The recently aired Channel Five television programme “Build a new life in the country” featured the total restoration of the Grade II listed Menagerie by Richard Keble and Jane Kinnaird.
The derelict 18th century historic 235 year old country house in the heart of rural Warwickshire called The Menagerie, was built as a private zoo and hunting lodge for the magnificent Coombe Abbey estate nearby. Designed by architect Henry Holland, who was best known for his work on the Marine Pavilion at Brighton, Sussex which was designed for the Prince Regent, the Theatre Royal, Drury Lane, and the Royal Opera House. It is said that he was influenced in this design by the Menagerie at the Palace of Versailles.
The 8 acres of gardens and lake, were designed by landscape architect, Capability Brown. It is estimated that Brown was responsible for over 170 gardens surrounding the finest country houses and estates in Britain. Blenheim Palace, Kew Gardens, Warwick Castle, Harewood House, Bowood House and Milton Abbey are just a few.
This project was a huge undertaking. The property had suffered at the hands of vandals who had set many fires inside the building – one of which nearly destroyed the three story staircase. The damage caused by the natural elements was extensive and the Death Watch Beetle had moved in. All of this meant that before any renovation work could take place, half the budget had to be spent at the start of the project on major structural work. Once the roof was back on and the property made watertight then the painstaking tasks of restoring the building to its former glory really began.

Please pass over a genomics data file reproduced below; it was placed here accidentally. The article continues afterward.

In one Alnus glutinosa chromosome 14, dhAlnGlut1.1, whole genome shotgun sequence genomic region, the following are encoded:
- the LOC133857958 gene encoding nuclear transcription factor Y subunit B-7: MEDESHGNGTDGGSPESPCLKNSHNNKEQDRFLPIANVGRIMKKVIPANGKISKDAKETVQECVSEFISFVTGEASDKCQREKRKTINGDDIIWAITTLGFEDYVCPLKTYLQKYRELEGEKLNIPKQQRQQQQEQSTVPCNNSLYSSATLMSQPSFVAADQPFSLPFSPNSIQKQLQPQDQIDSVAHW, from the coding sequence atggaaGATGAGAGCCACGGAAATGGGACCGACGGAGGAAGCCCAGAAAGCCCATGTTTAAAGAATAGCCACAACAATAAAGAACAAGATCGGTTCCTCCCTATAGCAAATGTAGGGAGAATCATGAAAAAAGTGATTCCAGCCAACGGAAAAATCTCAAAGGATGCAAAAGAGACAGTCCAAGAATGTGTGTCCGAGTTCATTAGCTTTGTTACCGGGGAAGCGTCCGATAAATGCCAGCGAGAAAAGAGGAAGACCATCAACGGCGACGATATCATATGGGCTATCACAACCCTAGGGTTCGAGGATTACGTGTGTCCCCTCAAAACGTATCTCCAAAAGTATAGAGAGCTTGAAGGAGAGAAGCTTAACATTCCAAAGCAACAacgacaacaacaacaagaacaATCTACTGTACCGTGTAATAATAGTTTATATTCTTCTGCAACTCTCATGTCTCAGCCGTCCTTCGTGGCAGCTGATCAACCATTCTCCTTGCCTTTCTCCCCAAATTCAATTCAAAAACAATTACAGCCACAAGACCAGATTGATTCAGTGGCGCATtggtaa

Whilst tradesmen got to work in the interior of the building, contractors were brought in to clear the overgrown garden. For the first time in thirty years the lake could once again be seen and the full beauty of the building can once again be appreciated.
Jane set to work on the interior design, and mixed traditional decoration with many modern and convenient features and products. She was determined to keep the interior in keeping with the age of the building and the end result is stunning. Faithfully reproduced soft furnishing and carpets take you back to a time long gone, but the modern day comforts are all there too.